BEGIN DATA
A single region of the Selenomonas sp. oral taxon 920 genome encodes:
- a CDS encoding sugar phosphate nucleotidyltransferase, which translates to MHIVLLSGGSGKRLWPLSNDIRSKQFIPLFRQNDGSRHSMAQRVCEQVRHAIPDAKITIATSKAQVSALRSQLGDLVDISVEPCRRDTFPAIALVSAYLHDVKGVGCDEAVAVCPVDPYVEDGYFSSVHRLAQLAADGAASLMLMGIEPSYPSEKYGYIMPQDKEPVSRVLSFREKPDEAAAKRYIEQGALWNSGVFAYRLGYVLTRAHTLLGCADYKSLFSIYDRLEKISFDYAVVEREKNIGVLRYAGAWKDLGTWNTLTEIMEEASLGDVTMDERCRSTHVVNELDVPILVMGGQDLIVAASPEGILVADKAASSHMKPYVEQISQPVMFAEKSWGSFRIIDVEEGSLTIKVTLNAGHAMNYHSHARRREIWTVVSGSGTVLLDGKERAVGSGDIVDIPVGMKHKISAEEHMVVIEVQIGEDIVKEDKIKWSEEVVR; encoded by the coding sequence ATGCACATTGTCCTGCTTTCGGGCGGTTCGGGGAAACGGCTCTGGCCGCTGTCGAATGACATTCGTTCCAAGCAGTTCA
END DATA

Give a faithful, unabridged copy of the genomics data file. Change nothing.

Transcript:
A single region of the Selenomonas sp. oral taxon 920 genome encodes:
- a CDS encoding sugar phosphate nucleotidyltransferase, which translates to MHIVLLSGGSGKRLWPLSNDIRSKQFIPLFRQNDGSRHSMAQRVCEQVRHAIPDAKITIATSKAQVSALRSQLGDLVDISVEPCRRDTFPAIALVSAYLHDVKGVGCDEAVAVCPVDPYVEDGYFSSVHRLAQLAADGAASLMLMGIEPSYPSEKYGYIMPQDKEPVSRVLSFREKPDEAAAKRYIEQGALWNSGVFAYRLGYVLTRAHTLLGCADYKSLFSIYDRLEKISFDYAVVEREKNIGVLRYAGAWKDLGTWNTLTEIMEEASLGDVTMDERCRSTHVVNELDVPILVMGGQDLIVAASPEGILVADKAASSHMKPYVEQISQPVMFAEKSWGSFRIIDVEEGSLTIKVTLNAGHAMNYHSHARRREIWTVVSGSGTVLLDGKERAVGSGDIVDIPVGMKHKISAEEHMVVIEVQIGEDIVKEDKIKWSEEVVR; encoded by the coding sequence ATGCACATTGTCCTGCTTTCGGGCGGTTCGGGGAAACGGCTCTGGCCGCTGTCGAATGACATTCGTTCCAAGCAGTTCA